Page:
U.S. Supreme Court Issues Decision On Employers’ Ability to Recover Strike Related Damages From Unions

Volume: 22 | Issue: 23
June 1, 2023

Earlier today, in the case of Glacier Northwest, Inc. v. International Brotherhood of Teamsters, Local Union No. 174, an overwhelming majority of the U.S. Supreme Court held that the National Labor Relations Act (NLRA) does not prevent an employer from suing a union to recover damages for the intentional destruction of its property during a strike. Only one Justice, Justice Ketanji Brown Jackson, disagreed.

The employer, Glacier Northwest, Inc., is a ready-mix concrete company that sued Teamsters Local 174 in a Washington state court for damages it sustained when drivers engaged in a strike timed by the union to occur after numerous trucks had been loaded with highly perishable concrete. The union was able to persuade the state court to dismiss the employer’s lawsuit by arguing that federal labor law precluded the state court lawsuit.

The U.S. Supreme Court soundly rejected the union’s arguments. The Court reaffirmed that the right to strike is not absolute and that the NLRA does not shield strikers or unions who fail to take reasonable precautions to protect employer property from foreseeable, aggravated, and imminent danger due to a sudden cessation of work. The majority of Justices determined that the union’s intentional conduct was not even arguably protected by the NLRA because the union executed the strike in a manner designed to achieve harm to the employer’s property. The Court explained: “Given the lifespan of wet concrete, Glacier could not batch it until a truck was ready to take it. By reporting for duty and pretending as if they would deliver the concrete, the drivers prompted the creation of the perishable product. Then, they waited to walk off the job until the concrete was mixed and poured in the trucks. In so doing, they not only destroyed the concrete but also put Glacier’s trucks in harm’s way.”

Two Justices, Justices Thomas and Gorsuch, wrote a separate, concurring opinion to highlight the “oddity” of the labor law preemption doctrine that the union tried to hide behind, which is set forth in a case called San Diego Building Trades Council v. Garmon. Both Justices stated that the Supreme Court should carefully reexamine whether such an unusual doctrine is supported by the law.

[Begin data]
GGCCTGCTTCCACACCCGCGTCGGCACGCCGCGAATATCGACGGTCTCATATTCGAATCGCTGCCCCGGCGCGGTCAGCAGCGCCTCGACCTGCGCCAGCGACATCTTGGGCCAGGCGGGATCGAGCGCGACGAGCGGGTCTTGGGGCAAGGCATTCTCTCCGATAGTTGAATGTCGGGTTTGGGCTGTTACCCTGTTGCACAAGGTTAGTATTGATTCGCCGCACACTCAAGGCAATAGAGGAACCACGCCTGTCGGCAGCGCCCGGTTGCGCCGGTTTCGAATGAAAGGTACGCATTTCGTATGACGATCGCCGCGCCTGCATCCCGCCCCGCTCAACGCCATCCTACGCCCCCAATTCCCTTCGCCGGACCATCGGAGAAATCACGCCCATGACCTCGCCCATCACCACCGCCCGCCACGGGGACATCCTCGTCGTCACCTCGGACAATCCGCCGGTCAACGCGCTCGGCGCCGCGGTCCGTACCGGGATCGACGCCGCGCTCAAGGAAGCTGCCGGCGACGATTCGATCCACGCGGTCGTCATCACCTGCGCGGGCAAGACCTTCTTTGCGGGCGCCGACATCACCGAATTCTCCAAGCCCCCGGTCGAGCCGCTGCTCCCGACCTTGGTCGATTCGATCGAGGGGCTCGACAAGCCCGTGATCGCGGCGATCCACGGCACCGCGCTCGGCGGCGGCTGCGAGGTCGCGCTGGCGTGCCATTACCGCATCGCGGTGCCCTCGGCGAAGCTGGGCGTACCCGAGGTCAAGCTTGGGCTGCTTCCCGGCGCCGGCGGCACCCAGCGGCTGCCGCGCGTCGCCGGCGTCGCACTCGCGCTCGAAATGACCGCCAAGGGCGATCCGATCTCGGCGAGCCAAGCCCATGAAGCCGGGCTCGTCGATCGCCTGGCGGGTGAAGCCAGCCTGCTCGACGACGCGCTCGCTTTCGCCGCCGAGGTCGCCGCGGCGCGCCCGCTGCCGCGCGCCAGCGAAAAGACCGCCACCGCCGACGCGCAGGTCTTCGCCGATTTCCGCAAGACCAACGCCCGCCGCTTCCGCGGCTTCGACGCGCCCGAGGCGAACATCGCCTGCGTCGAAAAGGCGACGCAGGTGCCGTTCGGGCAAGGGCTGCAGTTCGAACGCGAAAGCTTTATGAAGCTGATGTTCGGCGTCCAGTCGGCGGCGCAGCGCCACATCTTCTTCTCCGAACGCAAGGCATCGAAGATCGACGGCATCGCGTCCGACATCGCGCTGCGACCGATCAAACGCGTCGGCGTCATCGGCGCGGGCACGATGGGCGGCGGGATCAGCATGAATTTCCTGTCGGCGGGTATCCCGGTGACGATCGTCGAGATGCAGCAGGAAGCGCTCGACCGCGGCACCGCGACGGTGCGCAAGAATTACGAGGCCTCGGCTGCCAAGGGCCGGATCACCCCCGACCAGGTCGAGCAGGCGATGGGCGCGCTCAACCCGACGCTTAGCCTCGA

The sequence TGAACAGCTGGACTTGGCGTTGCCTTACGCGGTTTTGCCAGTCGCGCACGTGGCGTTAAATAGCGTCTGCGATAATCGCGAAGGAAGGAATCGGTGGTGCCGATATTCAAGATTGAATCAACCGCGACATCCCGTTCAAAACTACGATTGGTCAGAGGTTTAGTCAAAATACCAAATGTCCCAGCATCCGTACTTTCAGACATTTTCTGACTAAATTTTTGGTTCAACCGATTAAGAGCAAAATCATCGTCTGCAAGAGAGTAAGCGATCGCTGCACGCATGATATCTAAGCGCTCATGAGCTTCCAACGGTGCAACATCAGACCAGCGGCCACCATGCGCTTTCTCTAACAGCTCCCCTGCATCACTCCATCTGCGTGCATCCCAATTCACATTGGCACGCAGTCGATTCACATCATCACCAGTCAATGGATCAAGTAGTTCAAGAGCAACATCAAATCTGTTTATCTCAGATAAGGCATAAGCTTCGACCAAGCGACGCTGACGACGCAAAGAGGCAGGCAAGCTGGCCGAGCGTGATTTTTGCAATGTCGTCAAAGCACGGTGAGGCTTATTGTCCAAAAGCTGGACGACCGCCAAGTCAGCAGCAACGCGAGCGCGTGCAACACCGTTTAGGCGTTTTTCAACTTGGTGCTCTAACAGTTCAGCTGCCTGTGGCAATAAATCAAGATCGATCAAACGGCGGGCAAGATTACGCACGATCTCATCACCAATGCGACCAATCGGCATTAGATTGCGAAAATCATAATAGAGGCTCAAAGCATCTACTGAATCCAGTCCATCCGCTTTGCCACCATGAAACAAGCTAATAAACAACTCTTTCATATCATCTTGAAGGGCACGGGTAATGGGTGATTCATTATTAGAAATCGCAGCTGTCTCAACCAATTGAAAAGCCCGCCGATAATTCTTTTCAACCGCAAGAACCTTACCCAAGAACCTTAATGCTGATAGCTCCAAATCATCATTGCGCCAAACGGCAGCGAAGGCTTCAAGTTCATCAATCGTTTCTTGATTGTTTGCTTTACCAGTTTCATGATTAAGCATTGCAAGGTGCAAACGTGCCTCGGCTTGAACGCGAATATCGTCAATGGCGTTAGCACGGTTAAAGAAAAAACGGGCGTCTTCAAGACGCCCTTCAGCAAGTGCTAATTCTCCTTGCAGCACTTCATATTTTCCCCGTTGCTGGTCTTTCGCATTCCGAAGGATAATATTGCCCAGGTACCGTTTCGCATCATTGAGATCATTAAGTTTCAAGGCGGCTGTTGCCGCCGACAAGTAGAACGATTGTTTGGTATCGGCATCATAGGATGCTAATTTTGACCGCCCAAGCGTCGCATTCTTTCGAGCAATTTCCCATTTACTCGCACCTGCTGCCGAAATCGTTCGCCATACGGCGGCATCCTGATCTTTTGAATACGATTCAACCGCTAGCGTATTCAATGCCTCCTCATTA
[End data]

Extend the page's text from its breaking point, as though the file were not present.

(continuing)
The lone dissenter, Justice Jackson, disagreed with the Court’s decision. In her view, the employer’s state court lawsuit was clearly preempted by federal law because the NLRB’s General Counsel had filed an administrative complaint against the employer, alleging that it had engaged in unfair labor practices by, among other things, disciplining some of the drivers involved in the strike and filing the state court lawsuit against the union. She expressed her belief that “[t]his case is Exhibit A as to why the Board—and not the courts—should ordinarily take the first crack at resolving contentious, fact-bound labor disputes of this nature.”

It is not often that the U.S. Supreme Court rules on the limits of strike conduct. The Glacier Northwest case is an important victory for employers seeking to recover damages for a union’s intentional destruction of its property during a labor dispute.

KZA Employer Report articles are for general information only; they are not intended and should not be construed to be legal advice. Reading or replying to such articles does not establish an attorney-client relationship. In addition, because the subject matters and applicable laws discussed in Employer Report articles are often in a state of change and not always applicable to every type of business entity or organization, readers should consult with counsel before making decisions based on the same.

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